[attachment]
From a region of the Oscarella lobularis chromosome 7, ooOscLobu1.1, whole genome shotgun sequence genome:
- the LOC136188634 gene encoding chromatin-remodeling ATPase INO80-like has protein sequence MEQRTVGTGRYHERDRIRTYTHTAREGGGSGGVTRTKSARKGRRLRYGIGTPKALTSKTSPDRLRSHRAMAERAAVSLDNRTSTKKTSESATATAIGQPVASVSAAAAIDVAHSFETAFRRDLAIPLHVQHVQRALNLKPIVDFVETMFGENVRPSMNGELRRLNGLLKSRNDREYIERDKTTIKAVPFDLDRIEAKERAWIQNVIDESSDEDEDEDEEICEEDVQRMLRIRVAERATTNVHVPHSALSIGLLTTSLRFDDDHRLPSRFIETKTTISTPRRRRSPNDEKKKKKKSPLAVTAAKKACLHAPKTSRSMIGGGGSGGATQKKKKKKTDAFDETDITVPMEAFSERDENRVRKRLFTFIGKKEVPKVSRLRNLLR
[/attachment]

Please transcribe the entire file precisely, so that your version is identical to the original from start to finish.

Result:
From a region of the Oscarella lobularis chromosome 7, ooOscLobu1.1, whole genome shotgun sequence genome:
- the LOC136188634 gene encoding chromatin-remodeling ATPase INO80-like has protein sequence MEQRTVGTGRYHERDRIRTYTHTAREGGGSGGVTRTKSARKGRRLRYGIGTPKALTSKTSPDRLRSHRAMAERAAVSLDNRTSTKKTSESATATAIGQPVASVSAAAAIDVAHSFETAFRRDLAIPLHVQHVQRALNLKPIVDFVETMFGENVRPSMNGELRRLNGLLKSRNDREYIERDKTTIKAVPFDLDRIEAKERAWIQNVIDESSDEDEDEDEEICEEDVQRMLRIRVAERATTNVHVPHSALSIGLLTTSLRFDDDHRLPSRFIETKTTISTPRRRRSPNDEKKKKKKSPLAVTAAKKACLHAPKTSRSMIGGGGSGGATQKKKKKKTDAFDETDITVPMEAFSERDENRVRKRLFTFIGKKEVPKVSRLRNLLR